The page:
Rhetorical Device for Great Public Speaking

In this post, taken from my #1 bestselling book “How to OWN the Room“, you will discover a great rhetorical device for public speaking.

Anaphora + Rule of Three

Rhetorical Devices for Public SpeakingAnaphora is a literary device which refers to repeating the same word (or phrase) at the beginning of successive sentences.

For example, in one of his speeches, professional speaker Douglas Kruger says:

He drank.

He drank until he lost everything.

He drank until his children were taken away.”

The repetition of the words “he drank” conveys just how serious the problem was. Notice that Douglas combines anaphora with the rule of three (having three sentences) to make this a powerful section in his speech.

Here are some other examples of anaphora (combined with the Rule of Three):

I came, I saw, I conquered.”

—    Julius Caesar

“My doctor advised me to go home and get my affairs in order, which is doctor’s code for prepare to die.
It means to try to tell your kids everything you thought you’d have the next 10 years to tell them in just a few months.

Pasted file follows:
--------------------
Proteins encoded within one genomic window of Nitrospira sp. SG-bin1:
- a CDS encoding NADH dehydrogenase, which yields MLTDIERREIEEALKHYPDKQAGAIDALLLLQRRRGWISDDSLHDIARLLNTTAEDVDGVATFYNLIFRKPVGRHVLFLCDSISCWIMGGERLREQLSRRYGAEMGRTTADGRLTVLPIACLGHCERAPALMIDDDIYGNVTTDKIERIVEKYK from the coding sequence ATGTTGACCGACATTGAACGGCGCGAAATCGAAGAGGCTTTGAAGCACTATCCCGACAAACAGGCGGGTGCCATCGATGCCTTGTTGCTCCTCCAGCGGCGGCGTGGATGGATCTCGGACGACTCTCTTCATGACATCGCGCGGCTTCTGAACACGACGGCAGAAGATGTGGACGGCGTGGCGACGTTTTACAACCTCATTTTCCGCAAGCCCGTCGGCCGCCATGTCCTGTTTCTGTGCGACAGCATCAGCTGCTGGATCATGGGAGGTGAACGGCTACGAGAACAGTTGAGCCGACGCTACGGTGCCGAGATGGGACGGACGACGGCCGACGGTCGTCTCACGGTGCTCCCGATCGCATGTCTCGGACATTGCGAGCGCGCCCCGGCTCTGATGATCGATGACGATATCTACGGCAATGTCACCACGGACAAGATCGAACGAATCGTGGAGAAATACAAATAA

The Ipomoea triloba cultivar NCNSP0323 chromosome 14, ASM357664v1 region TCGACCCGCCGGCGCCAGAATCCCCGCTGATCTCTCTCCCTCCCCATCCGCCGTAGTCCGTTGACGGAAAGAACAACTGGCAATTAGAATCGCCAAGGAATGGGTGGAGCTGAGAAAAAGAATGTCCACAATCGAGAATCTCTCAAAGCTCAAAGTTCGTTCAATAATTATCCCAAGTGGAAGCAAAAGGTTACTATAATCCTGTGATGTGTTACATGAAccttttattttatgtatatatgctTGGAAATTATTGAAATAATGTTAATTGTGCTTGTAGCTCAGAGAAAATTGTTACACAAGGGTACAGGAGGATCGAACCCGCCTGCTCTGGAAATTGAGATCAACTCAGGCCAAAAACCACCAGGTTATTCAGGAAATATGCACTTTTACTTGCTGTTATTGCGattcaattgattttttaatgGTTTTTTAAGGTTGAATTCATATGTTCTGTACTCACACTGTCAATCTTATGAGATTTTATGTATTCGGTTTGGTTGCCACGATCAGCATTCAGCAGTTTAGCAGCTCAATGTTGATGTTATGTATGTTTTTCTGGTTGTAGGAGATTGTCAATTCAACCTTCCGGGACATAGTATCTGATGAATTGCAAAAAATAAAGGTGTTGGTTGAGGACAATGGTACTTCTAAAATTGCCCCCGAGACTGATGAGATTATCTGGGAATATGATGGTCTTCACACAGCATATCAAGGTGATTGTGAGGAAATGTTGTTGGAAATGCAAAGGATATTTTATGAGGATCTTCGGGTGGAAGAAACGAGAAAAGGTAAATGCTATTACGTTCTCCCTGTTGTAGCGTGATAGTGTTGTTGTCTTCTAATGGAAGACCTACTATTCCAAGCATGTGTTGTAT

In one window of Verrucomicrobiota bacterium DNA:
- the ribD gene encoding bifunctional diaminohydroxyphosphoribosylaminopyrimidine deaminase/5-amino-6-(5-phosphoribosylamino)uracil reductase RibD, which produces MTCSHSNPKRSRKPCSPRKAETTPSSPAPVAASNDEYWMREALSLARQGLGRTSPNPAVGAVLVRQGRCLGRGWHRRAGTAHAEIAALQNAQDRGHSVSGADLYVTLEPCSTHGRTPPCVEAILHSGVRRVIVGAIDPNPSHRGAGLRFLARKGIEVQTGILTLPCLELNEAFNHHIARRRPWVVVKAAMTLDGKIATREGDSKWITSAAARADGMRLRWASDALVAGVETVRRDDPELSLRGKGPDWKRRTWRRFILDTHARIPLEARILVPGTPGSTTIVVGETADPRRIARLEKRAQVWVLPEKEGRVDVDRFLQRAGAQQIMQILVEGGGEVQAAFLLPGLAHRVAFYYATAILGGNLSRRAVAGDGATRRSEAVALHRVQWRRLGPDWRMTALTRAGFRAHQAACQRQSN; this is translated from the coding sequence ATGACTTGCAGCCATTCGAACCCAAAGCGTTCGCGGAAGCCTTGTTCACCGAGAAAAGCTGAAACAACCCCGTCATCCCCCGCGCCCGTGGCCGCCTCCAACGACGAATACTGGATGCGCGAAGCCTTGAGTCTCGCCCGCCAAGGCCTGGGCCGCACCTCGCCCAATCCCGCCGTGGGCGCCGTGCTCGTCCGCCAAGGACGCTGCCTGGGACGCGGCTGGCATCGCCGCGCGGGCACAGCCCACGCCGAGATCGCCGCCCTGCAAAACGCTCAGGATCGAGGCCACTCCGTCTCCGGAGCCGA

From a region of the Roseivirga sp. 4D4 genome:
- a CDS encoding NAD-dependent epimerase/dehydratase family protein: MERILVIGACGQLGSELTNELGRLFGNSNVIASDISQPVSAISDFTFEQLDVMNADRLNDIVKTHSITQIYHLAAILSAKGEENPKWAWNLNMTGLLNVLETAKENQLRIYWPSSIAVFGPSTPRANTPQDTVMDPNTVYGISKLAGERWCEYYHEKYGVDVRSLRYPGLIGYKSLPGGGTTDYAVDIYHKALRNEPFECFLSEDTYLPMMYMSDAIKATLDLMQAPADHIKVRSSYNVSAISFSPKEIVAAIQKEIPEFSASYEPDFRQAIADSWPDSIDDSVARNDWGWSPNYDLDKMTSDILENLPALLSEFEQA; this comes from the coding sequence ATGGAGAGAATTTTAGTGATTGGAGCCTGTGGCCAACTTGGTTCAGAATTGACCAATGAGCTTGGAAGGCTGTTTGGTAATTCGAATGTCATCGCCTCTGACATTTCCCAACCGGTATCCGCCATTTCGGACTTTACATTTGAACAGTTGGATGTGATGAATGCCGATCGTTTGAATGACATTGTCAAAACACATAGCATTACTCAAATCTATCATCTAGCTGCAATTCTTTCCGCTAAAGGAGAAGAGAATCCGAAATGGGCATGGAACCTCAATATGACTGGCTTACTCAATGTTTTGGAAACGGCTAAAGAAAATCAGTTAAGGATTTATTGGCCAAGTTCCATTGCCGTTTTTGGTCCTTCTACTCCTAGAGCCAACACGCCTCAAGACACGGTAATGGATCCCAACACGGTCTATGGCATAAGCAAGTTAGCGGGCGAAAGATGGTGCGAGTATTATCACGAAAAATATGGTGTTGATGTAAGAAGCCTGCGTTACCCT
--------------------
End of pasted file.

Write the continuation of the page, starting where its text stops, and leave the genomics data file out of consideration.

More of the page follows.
It means to make sure everything is buttoned up so that it will be as easy as possible for your family.
It means to say your goodbyes.”

—    Steve Jobs, Stanford Commencement Speech, June 12, 2005:

“For us, they packed up their few worldly possessions and travelled across oceans in search of a new life.
For us, they toiled in sweatshops and settled the West; endured the lash of the whip and plowed the hard earth.
For us, they fought and died, in places like Concord and Gettysburg; Normandy and Khe Sahn.”

—    Barack ObamaInaugural Address, January 20, 2009

To add some spice to your next presentation, consider combining the Rule of Three with Anapora

Recommended Resource for Speech-Writing

If you would like more great tools and tips on how to master the speech writing and delivery, then check out my book “How to OWN the Room” – available for immediate download from Amazon for less than the price of a cup of coffee!

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